Improving E-Mail Privacy

I have recently decided to use PGP / GnuPG to sign and encrypt emails, and I also recently switched from KMail (after using it for ~10 years) to Thunderbird [the why of the latter is a longer story I might tell some other time].

So, after not caring about email privacy for pretty long, I now got it all setup, although the setup on my laptop produces faulty inline PGP once in a while, where it doesn’t even recognize signed content itself…

Anyway, what I want to discuss today is the email header. As you all know, it contains all sorts of information, even your IP-Address — if you have a nasty provider. I kind of had the intuition that Thunderbird and Enigmail would reduce this info, or at least not add to it, but apparently that is not true.

Stuff you normally transmit with every (signed) E-Mail:

1) Thunderbird user agent I was kind of confused by it, as I thought this information should go into the “X-Mailer” info, but obviously Mozilla has their own way, as you can see below. And it contains quite a bit of information, beside the mail client: My operating system, my windowing system, my cpu-architecture, even the Gecko-revision (what has that got to do with anything?).

User-Agent: Mozilla/5.0 (X11; FreeBSD i386; rv:10.0.3) Gecko/20120407 Thunderbird/10.0.3

2) Enigmail user agent Enigmail has its own client field, where it tells the world that it is installed on my system, and what version. Since Enigmail is specific to Thunderbird, this also tells people I am using Thunderbird (even if we get around 1) ).

 X-Enigmail-Version: 1.4

3) GnuPG Identifier Then, inside the PGP-Signature, GnuPG informs everyone of its version and my operating system:

 Version: GnuPG v2.0.19 (FreeBSD)

4) Enigmail advertising In case people hadn’t noticed from 2) or the combination of 1) and 3), here comes Enigmail again:

Comment: Using GnuPG with Mozilla -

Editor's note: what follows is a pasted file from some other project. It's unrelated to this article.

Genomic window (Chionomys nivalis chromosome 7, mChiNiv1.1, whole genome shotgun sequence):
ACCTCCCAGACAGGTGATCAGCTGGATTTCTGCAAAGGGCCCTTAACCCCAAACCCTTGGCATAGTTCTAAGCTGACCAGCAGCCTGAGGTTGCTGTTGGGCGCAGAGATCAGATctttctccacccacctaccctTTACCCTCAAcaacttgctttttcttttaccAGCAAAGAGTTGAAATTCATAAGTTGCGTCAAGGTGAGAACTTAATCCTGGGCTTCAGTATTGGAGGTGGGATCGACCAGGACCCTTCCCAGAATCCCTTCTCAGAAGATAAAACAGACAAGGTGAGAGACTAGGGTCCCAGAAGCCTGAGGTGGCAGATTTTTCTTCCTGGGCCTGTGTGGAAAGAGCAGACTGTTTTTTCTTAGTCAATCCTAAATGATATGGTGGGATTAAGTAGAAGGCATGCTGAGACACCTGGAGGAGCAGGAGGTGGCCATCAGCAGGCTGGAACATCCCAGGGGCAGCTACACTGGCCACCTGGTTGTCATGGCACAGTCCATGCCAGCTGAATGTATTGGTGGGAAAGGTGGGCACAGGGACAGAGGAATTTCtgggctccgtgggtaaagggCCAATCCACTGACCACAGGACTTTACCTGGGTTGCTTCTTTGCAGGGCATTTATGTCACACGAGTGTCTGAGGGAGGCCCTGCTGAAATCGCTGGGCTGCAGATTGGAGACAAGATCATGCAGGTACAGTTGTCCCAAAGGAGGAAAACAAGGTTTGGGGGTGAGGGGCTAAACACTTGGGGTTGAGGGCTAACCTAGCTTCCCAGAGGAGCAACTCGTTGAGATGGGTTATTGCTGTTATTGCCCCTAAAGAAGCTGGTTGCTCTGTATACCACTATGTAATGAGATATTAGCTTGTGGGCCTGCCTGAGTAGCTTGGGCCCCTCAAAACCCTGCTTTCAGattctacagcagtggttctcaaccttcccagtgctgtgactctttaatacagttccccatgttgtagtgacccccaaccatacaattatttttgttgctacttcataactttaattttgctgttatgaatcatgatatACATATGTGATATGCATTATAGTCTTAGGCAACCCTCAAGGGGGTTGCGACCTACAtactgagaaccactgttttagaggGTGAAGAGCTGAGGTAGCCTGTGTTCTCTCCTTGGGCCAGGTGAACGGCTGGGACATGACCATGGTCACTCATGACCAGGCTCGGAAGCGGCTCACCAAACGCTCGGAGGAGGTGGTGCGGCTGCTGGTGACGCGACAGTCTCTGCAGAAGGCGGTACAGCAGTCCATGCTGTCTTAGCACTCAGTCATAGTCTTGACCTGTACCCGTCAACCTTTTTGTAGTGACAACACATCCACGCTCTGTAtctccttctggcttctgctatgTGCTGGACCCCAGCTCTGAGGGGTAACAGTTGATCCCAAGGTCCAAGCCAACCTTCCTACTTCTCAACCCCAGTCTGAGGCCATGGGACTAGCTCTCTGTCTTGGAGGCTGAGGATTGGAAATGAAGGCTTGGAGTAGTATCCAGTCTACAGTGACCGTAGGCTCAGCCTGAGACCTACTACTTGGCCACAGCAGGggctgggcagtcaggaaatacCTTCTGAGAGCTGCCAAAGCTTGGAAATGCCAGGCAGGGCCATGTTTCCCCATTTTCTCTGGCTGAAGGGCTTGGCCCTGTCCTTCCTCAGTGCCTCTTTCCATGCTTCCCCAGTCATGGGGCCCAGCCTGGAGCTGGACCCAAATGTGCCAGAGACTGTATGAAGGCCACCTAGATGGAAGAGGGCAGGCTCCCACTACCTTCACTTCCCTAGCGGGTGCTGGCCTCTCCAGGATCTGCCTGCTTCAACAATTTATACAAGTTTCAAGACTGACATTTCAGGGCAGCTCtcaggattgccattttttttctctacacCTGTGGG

Now, you might ask yourself why I worry about this information. Well first of all, it fulfills no real purpose. The receiving party doesn’t act on this information and it doesn’t need this information, as E-Mail is pretty standardized. This alone should be reason enough not to transmit the information. But here are some real scenarios:
– If an attacker knows the applications you are using and even their versions, it might make it easier for him to send you prepared code that acts on certain known vulnerabilities of these application versions.
– If you use more than one computer, people can identify which computer you wrote your E-Mail from based on different CPU-architectures, operating systems or application versions. This is less of an issue than the IP, but can still be used against you in different situations.

I didn’t find any place that describes how to easily fix this, so I gathered the solutions from different web-sites and man-pages… to fix all of the above, go to Edit->Preferences->Advanced->General->Config Editor and set these variables (they fix the above problems in the exact order):


The first two variables have to be created(string and bool), as they are non-default and there is no gui-way to set them. And yes the value for the last one is ‘true’.

Hope this is usefull to some of you and saves you some googling or scroogling ;).